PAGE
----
Asser International Sports Law Blog

Our International Sports Law Diary
The Asser International Sports Law Centre is part of the T.M.C. Asser Instituut

Blog Symposium: FIFA’s TPO ban and its compatibility with EU competition law - Introduction - Antoine Duval & Oskar van Maren

Day 1: FIFA must regulate TPO, not ban it.
Day 2: Third-party entitlement to shares of transfer fees: problems and solutions
Day 3: The Impact of the TPO Ban on South American Football.
Day 4: Third Party Investment from a UK Perspective.
Day 5: Why FIFA's TPO ban is justified.

On 22 December 2014, FIFA officially introduced an amendment to its Regulations on the Status and Transfers of Players banning third-party ownership of players’ economic rights (TPO) in football. This decision to put a definitive end to the use of TPO in football is controversial, especially in countries where TPO is a mainstream financing mechanism for clubs, and has led the Portuguese and Spanish football leagues to launch a complaint in front of the European Commission, asking it to find the FIFA ban contrary to EU competition law.

Next week, we will feature a Blog Symposium discussing the FIFA TPO ban and its compatibility with EU competition law. We are proud and honoured to welcome contributions from both the complainant (the Spanish football league, La Liga) and the defendant (FIFA) and three renowned experts on TPO matters: Daniel Geey ( Competition lawyer at Fieldfisher, aka @FootballLaw), Ariel Reck (lawyer at Reck Sports law in Argentina, aka @arielreck) and Raffaele Poli (Social scientist and head of the CIES Football Observatory). The contributions will focus on different aspects of the functioning of TPO and on the impact and consequences of the ban. More...





The CAS and Mutu - Episode 4 - Interpreting the FIFA Transfer Regulations with a little help from EU Law

On 21 January 2015, the Court of arbitration for sport (CAS) rendered its award in the latest avatar of the Mutu case, aka THE sports law case that keeps on giving (this decision might still be appealed to the Swiss Federal tribunal and a complaint by Mutu is still pending in front of the European Court of Human Right). The decision was finally published on the CAS website on Tuesday. Basically, the core question focuses on the interpretation of Article 14. 3 of the FIFA Regulations on the Status and Transfer of Players in its 2001 version. More precisely, whether, in case of a dismissal of a player (Mutu) due to a breach of the contract without just cause by the player, the new club (Juventus and/or Livorno) bears the duty to pay the compensation due by the player to his former club (Chelsea). Despite winning maybe the most high profile case in the history of the CAS, Chelsea has been desperately hunting for its money since the rendering of the award (as far as the US), but it is a daunting task. Thus, the English football club had the idea to turn against Mutu’s first employers after his dismissal in 2005, Juventus and Livorno, with success in front of the FIFA Dispute Resolution Chamber (DRC), but as we will see the CAS decided otherwise[1]. More...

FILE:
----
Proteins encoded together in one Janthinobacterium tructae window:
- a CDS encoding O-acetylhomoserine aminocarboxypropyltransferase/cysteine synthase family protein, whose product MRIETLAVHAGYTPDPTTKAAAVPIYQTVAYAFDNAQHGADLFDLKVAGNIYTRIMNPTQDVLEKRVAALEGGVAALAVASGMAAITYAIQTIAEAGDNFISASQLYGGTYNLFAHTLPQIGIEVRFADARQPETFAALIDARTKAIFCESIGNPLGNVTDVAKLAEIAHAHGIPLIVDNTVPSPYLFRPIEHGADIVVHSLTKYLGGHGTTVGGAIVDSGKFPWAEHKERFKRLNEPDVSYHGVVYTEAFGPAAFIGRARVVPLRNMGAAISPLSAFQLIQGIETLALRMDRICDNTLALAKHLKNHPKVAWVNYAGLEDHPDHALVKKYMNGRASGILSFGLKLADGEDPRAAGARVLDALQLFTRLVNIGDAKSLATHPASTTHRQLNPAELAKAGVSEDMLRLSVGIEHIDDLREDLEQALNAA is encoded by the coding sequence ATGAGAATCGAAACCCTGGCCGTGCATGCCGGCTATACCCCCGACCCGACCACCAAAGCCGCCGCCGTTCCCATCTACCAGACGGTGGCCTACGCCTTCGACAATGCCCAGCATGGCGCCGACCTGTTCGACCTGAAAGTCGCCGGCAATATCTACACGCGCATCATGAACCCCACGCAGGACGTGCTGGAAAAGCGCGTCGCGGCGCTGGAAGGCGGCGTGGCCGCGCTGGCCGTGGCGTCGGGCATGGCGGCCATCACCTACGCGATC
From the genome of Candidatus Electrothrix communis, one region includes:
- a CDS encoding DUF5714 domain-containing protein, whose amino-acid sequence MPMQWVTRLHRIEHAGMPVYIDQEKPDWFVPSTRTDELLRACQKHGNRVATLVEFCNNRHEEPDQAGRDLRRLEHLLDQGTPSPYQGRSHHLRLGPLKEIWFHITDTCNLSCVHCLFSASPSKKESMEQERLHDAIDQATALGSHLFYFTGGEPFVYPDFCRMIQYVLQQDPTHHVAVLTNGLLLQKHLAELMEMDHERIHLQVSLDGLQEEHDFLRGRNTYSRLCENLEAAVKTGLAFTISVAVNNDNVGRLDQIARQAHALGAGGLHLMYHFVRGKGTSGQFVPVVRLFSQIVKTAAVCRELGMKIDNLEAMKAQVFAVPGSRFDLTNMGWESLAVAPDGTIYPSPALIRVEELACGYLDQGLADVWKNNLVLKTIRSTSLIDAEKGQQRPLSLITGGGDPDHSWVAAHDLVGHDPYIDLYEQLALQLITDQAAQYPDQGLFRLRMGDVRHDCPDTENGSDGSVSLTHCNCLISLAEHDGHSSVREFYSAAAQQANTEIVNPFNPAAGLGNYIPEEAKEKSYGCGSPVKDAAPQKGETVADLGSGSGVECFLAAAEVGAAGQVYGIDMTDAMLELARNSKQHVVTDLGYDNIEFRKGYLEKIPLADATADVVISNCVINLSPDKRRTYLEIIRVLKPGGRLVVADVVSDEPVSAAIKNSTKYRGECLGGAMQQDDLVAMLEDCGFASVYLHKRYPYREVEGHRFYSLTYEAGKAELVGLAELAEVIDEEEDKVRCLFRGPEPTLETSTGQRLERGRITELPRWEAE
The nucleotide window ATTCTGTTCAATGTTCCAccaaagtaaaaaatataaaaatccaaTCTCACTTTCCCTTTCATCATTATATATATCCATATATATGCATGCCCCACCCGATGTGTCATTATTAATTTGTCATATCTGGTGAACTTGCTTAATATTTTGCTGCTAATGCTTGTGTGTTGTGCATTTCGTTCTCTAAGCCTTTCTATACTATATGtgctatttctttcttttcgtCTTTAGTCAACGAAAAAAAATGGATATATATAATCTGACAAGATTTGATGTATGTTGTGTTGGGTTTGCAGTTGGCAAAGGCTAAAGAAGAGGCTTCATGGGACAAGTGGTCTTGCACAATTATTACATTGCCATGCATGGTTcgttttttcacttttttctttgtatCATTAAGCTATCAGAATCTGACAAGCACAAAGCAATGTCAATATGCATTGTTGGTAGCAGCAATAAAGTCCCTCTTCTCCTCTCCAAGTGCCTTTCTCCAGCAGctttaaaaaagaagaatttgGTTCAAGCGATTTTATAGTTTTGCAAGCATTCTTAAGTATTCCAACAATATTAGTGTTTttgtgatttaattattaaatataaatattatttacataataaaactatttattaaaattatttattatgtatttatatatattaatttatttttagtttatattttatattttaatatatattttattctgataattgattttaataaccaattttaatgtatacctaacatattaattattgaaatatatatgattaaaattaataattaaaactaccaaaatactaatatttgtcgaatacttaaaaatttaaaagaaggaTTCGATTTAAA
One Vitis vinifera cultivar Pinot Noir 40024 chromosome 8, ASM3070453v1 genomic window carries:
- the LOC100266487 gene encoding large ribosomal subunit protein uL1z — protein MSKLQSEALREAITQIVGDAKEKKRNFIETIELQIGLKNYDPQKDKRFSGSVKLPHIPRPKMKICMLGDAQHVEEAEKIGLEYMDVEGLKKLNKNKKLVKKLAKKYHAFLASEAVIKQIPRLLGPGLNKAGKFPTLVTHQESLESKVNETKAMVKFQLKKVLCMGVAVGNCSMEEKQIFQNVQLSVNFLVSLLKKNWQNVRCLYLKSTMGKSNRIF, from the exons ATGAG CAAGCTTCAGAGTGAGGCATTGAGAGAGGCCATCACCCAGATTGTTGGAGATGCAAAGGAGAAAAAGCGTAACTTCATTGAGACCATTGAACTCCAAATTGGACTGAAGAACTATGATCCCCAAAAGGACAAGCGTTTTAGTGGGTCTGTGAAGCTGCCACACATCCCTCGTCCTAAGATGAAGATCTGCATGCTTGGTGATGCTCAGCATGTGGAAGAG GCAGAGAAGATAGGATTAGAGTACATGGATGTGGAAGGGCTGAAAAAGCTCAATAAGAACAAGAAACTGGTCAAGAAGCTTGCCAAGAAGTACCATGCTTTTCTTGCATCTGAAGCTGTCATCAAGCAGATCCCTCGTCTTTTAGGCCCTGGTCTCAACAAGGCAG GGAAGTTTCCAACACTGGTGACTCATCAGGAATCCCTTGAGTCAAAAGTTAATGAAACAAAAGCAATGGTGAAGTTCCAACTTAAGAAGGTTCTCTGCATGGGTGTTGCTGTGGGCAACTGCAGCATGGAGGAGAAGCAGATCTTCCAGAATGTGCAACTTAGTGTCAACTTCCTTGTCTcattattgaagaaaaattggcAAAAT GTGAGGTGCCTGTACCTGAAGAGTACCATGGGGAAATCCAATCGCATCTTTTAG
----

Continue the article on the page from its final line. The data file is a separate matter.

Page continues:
The UCI Report: The new dawn of professional cycling?

The world of professional cycling and doping have been closely intertwined for many years. Cycling’s International governing Body, Union Cycliste Internationale (UCI), is currently trying to clean up the image of the sport and strengthen its credibility. In order to achieve this goal, in January 2014 the UCI established the Cycling Independent Reform Commission (CIRC) “to conduct a wide ranging independent investigation into the causes of the pattern of doping that developed within cycling and allegations which implicate the UCI and other governing bodies and officials over ineffective investigation of such doping practices.”[1] The final report was submitted to the UCI President on 26 February 2015 and published on the UCI website on 9 March 2015. The report outlines the history of the relationship between cycling and doping throughout the years. Furthermore, it scrutinizes the role of the UCI during the years in which doping usage was at its maximum and addresses the allegations made against the UCI, including allegations of corruption, bad governance, as well as failure to apply or enforce its own anti-doping rules. Finally, the report turns to the state of doping in cycling today, before listing some of the key practical recommendations.[2]

Since the day of publication, articles and commentaries (here and here) on the report have been burgeoning and many of the stakeholders have expressed their views (here and here). However, given the fact that the report is over 200 pages long, commentators could only focus on a limited number of aspects of the report, or only take into account the position of a few stakeholders. In the following two blogs we will try to give a comprehensive overview of the report in a synthetic fashion.